Neighbours fume as homeowner could possibly keep ‘eyesore’ extension

Neighbours have expressed their frustration after learning a homeowner could be allowed to keep an “unauthorised” extension to his house – after agreeing to make changes.

Mohammed Shorab originally secured planning permission in 2020 for a two-storey side extension and a single-storey rear extension at his home in Burslem, Stoke-on-Trent. However, the scheme that was built at the property included several features that did not have planning permission, including a porch and canopy with five fluted Grecian-style columns, a mono-pitch roof on the side extension and windows in different positions.

Planning committee members at Stoke-on-Trent City Council authorised enforcement action last April, which could have resulted in the entire development being demolished.

However, following months of negotiations with planning officers, Mr Shorab has now agreed with make several changes to the extensions in order to make them acceptable. A partly retrospective planning application has now been recommended for approval by the planning committee, which will make a decision on the case, reports Stoke-on-Trent Live.

The main bulk and height of the extensions would be retained, but with changes to the roof over the single-storey extension, to introduce a hipped design at the front. All the columns would be removed, and the canopy reduced in size. The canopy would be supported on traditional gallows brackets.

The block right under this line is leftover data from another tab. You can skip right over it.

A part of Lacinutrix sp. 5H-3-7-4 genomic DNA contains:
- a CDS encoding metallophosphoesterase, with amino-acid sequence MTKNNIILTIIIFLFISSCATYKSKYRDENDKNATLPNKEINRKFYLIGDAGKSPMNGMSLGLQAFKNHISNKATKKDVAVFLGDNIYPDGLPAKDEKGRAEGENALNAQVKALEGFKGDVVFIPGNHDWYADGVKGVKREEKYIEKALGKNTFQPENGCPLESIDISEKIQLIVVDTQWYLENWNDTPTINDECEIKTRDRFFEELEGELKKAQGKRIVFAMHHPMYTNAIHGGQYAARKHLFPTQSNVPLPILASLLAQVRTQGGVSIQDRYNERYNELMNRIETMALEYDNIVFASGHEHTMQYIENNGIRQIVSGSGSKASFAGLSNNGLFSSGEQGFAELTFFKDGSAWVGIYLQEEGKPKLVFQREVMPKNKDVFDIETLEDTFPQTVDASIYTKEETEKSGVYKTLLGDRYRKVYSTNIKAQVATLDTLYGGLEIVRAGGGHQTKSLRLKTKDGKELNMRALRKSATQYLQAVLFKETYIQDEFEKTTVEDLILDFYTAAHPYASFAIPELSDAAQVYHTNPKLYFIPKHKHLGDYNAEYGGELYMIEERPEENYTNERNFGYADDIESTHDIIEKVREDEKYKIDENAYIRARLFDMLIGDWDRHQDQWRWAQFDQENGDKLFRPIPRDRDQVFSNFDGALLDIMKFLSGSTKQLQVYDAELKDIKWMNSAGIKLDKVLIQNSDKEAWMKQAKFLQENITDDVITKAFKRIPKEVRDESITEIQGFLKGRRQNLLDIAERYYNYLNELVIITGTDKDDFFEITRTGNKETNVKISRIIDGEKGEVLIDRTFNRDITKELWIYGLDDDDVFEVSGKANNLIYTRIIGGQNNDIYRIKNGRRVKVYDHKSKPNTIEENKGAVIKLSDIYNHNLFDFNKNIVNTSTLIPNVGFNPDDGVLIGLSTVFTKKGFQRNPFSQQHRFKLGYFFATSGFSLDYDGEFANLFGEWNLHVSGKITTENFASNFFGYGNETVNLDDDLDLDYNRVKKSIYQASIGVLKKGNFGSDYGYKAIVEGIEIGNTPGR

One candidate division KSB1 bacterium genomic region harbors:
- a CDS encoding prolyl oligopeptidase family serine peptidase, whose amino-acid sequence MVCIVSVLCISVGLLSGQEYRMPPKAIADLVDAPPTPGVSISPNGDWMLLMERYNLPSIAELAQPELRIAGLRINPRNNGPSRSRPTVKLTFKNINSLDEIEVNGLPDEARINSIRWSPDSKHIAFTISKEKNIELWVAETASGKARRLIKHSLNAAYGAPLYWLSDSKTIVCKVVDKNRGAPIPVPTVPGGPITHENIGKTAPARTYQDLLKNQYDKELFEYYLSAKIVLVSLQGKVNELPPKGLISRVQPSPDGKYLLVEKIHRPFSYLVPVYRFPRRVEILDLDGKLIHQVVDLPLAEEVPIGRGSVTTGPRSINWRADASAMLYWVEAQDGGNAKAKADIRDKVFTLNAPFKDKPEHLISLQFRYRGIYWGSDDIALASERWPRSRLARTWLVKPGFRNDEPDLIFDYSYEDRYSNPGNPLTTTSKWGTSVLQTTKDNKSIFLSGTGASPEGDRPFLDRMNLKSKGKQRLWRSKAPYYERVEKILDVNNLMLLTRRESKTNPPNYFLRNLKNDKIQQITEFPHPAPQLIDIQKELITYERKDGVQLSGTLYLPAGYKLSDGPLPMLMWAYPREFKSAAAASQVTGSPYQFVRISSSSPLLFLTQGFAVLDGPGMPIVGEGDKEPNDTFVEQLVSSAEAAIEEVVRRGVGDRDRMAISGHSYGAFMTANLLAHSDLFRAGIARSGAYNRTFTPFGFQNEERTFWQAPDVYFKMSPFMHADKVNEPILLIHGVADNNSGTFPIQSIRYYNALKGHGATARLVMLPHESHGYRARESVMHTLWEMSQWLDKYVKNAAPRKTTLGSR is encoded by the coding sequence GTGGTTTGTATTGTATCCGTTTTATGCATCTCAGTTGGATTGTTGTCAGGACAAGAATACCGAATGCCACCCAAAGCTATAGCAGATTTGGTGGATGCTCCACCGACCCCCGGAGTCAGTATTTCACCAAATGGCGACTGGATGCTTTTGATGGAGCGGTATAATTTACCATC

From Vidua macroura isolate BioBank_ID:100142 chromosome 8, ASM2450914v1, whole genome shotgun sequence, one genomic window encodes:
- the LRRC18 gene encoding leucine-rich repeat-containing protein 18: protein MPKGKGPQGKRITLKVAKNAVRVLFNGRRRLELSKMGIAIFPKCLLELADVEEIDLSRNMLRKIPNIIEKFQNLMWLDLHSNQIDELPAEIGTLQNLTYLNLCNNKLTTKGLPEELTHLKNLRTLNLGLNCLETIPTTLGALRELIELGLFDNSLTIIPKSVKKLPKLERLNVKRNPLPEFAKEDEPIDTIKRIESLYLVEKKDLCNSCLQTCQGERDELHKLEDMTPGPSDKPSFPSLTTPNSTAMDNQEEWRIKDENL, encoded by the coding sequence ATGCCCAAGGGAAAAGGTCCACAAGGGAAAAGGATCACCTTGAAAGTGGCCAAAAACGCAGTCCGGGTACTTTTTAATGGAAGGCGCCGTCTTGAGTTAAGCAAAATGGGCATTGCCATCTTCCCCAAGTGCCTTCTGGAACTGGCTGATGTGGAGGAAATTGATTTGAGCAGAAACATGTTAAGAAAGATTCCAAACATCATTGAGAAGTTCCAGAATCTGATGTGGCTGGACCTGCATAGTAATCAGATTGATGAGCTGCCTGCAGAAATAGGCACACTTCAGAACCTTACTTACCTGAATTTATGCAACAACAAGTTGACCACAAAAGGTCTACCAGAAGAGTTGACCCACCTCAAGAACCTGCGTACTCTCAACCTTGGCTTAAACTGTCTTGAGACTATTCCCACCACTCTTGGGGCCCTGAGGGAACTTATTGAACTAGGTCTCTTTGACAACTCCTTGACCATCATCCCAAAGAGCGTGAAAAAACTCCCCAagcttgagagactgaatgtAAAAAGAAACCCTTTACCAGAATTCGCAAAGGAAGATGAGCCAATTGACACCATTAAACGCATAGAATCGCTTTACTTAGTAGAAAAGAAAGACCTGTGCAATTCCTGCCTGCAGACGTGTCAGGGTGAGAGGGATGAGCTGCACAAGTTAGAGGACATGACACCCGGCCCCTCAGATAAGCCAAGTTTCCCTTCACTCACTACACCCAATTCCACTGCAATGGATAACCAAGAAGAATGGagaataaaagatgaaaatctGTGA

And the windows on the extension would be altered “to introduce more balance and symmetry”.

The report to the planning committee states: “The alternative scheme proposed within this application is considered, on balance, to be acceptable in terms of its impact on visual and residential amenity and on highway safety such that it accords with both national and local planning policy. The application is therefore recommended for approval subject to conditions.”

But Mr Shorab’s neighbours are still unhappy with the revised scheme, with 15 letters of objection submitted to the council.

The objectors say the property “is not in keeping” with the cul-de-sac, describing it as a “complete eyesore”.

They also claim that the size of the extension has caused ‘overcrowding’ on the site, and that since it was built there have been three or four cars parked outside, causing difficulty for cars exiting the drives opposite.

Other issues raised by the objectors include the loss of privacy and light, water run-off, and the impact the ordeal has had on the mental health of elderly residents.

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